[Python-Dev] Semantics of __int__(), __index__()
solipsis at pitrou.net
Wed Apr 3 17:41:59 CEST 2013
Le Wed, 03 Apr 2013 08:21:22 -0700,
Ethan Furman <ethan at stoneleaf.us> a écrit :
> On 04/03/2013 08:14 AM, Nick Coghlan wrote:
> > On 4 Apr 2013 00:18, "Barry Warsaw" <barry at python.org
> > <mailto:barry at python.org>> wrote:
> >> __index__() is a bit trickier because it is not tied directly to
> >> type conversion. In this case, int subclasses could be valid, and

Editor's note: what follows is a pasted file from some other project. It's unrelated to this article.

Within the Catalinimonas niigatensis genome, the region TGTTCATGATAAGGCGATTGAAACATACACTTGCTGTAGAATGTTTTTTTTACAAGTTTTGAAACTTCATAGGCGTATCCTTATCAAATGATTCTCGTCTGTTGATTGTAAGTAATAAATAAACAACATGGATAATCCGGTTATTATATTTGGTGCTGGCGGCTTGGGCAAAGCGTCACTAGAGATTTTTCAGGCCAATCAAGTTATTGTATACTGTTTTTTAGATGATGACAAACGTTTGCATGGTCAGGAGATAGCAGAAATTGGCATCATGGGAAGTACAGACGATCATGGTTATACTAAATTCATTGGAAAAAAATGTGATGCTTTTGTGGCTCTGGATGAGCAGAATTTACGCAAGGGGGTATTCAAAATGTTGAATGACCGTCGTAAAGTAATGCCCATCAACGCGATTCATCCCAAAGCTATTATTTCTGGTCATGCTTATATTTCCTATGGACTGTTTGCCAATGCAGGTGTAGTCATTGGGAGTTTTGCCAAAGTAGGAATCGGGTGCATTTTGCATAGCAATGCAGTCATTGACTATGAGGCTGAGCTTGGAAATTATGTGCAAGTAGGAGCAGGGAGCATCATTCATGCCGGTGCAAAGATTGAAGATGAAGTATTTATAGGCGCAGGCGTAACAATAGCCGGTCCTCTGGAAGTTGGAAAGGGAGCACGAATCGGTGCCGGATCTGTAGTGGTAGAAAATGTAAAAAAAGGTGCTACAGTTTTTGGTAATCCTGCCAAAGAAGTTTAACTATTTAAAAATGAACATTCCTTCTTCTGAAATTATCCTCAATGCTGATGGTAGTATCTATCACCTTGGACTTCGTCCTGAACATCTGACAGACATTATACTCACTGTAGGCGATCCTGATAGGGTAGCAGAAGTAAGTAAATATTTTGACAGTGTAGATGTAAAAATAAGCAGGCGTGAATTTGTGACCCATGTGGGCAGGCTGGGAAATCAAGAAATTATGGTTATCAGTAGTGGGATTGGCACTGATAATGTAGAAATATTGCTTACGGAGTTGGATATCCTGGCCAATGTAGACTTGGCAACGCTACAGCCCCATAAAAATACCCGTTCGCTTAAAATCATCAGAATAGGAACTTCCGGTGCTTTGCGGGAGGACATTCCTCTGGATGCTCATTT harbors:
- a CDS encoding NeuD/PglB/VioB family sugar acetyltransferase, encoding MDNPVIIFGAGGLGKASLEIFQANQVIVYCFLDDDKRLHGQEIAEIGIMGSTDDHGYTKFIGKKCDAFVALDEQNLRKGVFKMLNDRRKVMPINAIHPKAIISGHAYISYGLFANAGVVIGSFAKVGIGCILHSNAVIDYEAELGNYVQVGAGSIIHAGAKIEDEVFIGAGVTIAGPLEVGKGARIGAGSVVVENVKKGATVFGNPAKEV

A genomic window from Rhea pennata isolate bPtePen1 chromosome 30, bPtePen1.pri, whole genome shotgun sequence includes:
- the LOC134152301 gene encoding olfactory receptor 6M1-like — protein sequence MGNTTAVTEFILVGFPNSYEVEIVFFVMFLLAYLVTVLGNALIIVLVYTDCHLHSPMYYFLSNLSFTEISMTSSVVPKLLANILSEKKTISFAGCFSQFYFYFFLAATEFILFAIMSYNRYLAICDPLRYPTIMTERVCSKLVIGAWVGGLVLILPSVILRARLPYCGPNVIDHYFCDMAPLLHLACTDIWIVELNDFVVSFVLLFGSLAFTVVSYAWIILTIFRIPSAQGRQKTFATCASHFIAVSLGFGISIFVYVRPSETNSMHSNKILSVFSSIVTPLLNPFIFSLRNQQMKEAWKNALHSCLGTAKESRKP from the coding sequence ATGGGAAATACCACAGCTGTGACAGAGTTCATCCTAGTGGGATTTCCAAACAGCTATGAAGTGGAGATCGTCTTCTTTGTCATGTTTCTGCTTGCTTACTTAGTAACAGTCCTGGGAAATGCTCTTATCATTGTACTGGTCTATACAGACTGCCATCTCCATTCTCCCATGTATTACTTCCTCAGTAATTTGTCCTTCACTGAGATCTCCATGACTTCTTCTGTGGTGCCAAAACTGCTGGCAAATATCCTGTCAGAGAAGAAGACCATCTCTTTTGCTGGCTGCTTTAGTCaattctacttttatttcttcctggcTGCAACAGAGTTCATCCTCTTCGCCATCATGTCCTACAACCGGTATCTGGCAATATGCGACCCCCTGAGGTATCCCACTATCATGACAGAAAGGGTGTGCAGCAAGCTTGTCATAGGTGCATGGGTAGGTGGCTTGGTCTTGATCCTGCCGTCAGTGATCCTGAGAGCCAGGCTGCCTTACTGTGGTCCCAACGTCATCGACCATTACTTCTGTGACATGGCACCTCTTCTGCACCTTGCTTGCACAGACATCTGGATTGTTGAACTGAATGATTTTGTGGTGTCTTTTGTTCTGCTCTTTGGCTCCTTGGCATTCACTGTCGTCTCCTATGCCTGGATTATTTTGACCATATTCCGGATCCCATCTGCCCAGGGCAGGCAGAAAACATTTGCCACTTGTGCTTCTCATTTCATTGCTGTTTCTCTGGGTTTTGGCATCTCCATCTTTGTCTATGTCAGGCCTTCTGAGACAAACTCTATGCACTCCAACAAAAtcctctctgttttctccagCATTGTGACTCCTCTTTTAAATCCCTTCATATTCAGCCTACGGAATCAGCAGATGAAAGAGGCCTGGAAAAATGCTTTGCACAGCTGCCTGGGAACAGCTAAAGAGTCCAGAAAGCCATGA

> >> as Hrvoje later points out, returning int-subclasses from
> >> __index__() should still work for all valid use cases.
> > Implementing __index__ just means "This type can be converted to a
> > Python integer without losing information". Aside from that extra
> > "without information loss" qualification, it's the same as __int__.
> How is that possible? Whether int or int subclass, if I'm
> implementing __index__ it means my type is not an int subclass, and
> when I return an int I most certainly have lost information from the
> original type.
Without losing information about the numeric value.
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